A note on Webpack's tree-shaking and why PLATFORM.moduleName is necessary

I’ve seen this question pop up from time to time, so for those who are having problems with modules not being loaded or are generally curious why/how this works:

Webpack applies a technique called tree-shaking. In summary, it statically analyzes your project files looking for import statements in order to determine what needs to be included in the bundle.
It starts doing this at your bundle entry and recursively calls each imported module until every import is resolved. Any project file that is not imported anywhere, will not be included in the bundle.

Before webpack

Aurelia has always had alternative means to reference modules outside of import statements. Examples:

  • RouterConfiguration moduleId: "path-to-module"
  • au.setRoot("path-to-app-module")
  • au.use.plugin("plugin-name")
  • au.use.feature("path-to-feature-module")
  • au.use.globalResources("path-to-resource-module")

Traditionally this has never posed any problems because with pure RequireJS, SystemJS, as well as aurelia-cli projects, you explicitly defined your bundles with paths and globbing patterns. Any files resolved from those were included in the bundles.

With webpack

In webpack, you don’t define your bundles anymore - rather, you define an entry point and that’s it. It uses the static structure of ES2015 module syntax to automatically determine the contents of the bundle.

Consequently, the “aurelia way” of referencing modules are not recognized as imports and the files are never included.

As described in the webpack plugin docs there is an includeAll option you can pass the aurelia plugin (new AureliaPlugin({ includeAll: "src" })) which forces all files under src to be included in the bundle and the “old” way will then work again, but this is typically not desirable for production apps.

Enter PLATFORM.moduleName

You can think of PLATFORM.moduleName as aurelia’s version of import.

PLATFORM.moduleName in itself doesn’t do anything interesting in terms of ensuring webpack imports the module.
However aurelia-webpack-plugin uses it to determine what files to include in the bundle, in much the same way webpack itself uses import statements for that.

In simple terms, the plugin goes through the raw javascript of each project file and looks for “PLATFORM.moduleName” as a magic string of sorts. It extracts the string from the call and gives that back to webpack in the form of a dependency. (additionally, as @jods4 pointed out, it disables optimizations which are not compatible with aurelia-loader)

As you might expect from a static analysis tool, this then won’t work for any programmatically created strings. Which is a bit unfortunate for those (including me) who used to programmatically create some of these configurations to keep things clean, but makes perfect sense when you realize that this never worked for import either.

And finally…

It’s worth noting that once a module has been included via PLATFORM.moduleName, it doesn’t need to be included again. This allows you, for example, to do something like this as a replacement for what used to be bundle configurations:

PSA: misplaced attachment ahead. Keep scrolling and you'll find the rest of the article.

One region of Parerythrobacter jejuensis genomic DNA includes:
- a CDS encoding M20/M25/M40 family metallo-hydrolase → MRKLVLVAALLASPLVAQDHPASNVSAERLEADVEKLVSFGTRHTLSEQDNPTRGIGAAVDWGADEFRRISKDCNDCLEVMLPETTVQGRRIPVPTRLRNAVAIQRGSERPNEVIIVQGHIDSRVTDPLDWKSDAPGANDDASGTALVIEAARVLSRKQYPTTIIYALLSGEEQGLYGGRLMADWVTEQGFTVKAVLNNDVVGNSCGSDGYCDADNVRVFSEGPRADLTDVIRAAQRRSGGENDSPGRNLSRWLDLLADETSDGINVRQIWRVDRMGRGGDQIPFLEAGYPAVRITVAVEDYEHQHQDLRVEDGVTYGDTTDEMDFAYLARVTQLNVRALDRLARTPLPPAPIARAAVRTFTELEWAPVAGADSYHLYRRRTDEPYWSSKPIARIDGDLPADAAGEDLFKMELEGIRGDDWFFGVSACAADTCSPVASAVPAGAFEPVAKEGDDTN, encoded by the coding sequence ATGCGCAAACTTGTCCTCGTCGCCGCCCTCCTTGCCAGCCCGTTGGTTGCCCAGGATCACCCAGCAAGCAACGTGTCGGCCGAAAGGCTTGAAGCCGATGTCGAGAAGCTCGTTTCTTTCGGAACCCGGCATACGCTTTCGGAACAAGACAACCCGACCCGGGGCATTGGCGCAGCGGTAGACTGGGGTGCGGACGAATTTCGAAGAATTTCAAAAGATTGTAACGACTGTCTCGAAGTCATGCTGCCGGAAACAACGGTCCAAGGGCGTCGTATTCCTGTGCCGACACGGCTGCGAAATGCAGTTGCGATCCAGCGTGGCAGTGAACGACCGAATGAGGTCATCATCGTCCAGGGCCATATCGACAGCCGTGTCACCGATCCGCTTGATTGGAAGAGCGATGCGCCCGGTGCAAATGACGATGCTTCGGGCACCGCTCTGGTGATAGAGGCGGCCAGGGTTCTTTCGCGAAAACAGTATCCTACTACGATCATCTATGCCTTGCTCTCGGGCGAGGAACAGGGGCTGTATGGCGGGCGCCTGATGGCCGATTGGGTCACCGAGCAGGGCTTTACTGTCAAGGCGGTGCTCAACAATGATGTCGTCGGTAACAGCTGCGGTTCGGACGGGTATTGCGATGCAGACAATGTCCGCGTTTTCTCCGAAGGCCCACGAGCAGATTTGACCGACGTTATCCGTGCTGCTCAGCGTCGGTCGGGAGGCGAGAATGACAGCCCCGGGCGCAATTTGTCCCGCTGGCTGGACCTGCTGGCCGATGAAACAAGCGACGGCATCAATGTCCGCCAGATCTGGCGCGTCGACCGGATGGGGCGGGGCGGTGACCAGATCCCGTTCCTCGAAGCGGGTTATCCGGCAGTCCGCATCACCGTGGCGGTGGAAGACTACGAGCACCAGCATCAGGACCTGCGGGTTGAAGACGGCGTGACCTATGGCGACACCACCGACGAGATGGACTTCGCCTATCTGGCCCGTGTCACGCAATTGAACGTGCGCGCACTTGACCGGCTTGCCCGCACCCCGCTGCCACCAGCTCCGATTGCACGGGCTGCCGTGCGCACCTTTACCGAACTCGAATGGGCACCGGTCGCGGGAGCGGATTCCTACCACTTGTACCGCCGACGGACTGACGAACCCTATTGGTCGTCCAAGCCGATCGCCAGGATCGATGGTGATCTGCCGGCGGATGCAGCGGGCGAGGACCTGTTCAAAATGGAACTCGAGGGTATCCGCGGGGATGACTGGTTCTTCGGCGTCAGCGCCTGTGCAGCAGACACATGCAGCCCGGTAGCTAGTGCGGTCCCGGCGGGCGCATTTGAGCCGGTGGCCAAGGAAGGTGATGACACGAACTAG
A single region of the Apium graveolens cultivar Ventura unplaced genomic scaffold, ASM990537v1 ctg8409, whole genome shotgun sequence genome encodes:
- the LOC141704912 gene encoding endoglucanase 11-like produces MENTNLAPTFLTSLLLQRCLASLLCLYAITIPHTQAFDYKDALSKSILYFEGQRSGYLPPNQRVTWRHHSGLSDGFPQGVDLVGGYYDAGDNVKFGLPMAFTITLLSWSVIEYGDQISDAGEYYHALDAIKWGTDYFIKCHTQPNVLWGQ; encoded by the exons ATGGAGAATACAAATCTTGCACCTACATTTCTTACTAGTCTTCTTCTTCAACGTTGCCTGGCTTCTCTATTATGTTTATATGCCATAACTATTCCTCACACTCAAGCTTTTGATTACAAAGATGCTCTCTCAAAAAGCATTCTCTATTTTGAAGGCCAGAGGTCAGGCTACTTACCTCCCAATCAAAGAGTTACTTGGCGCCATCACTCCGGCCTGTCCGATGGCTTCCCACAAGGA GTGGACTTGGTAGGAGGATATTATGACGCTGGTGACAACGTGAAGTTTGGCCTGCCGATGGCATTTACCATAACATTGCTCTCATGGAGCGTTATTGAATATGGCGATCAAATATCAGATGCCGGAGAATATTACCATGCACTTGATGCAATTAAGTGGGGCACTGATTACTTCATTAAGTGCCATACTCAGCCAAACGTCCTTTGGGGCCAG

// ensure the includes files is resolvable via the entry point
import "./includes"; 


import { PLATFORM } from "aurelia-pal";

// declare all pages we need

Now, wherever you need the modules declared above, you don’t need to use PLATFORM.moduleName anymore and you can even programmatically generate those route configs and such. They are already included in the bundle via includes.ts and don’t need to be included again.

Whether this is a nice solution or not depends on the situation, but it’s another tool in the toolbox which may come in handy.

As @jods4 pointed out, the modules listed above will then be a dependency of includes.ts and this will affect code splitting. Arguably it’s simply a slightly-less-harmful variant of the includeAll option, but still not something you’d want to do in a large production app where you want every optimization.


@fkleuver, man… I can only hope for it to be commited here

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This is a good summary!

Two points I feel are worth adding:

  1. aurelia-webpack-plugin does a little more than replacing an import. It also disables a bunch of optimizations on the target module, such as tree shaking or scope hoisting.
    The reason being that those optimizations are not compatible with aurelia-loader.
    This is the reason why using includeAll is great to migrate your existing projects, do small demos or PoCs but it’s not recommended. When using includeAll you loose optimizations on all your files, even if they are loaded through import and you won’t be able to use code splitting.

  2. The include.ts script has some drawbacks. Because the dependency graph is not correct (everything is a dependency of include.ts), you won’t be able to use code splitting either.
    A better alternative if you go this way is to use ModuleDependenciesPlugin in your webpack config: syntax is better (no PLATFORM.moduleName); you can create Aurelia dependencies for any file in your dependency graph; and because webpack config is just JS, you can create those dependencies dynamically if you want to (programmatically created strings as you said).


Thanks for pointing that out, I included some notes of your points as to not put future readers on the wrong track with includes.ts :slight_smile:

There is another issue with includeAll and css. This parameter imports all it can find from a dummy empty-entry.js module and if you don’t have a specific rule to use css-loader for css imported from empty-entry.js your build will fail.

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a PR is very velcome (-: https://github.com/aurelia-contrib/aurelia-getting-started/blob/master/knowledge-base/webpack-tree-shaking-and-platform-modulename.md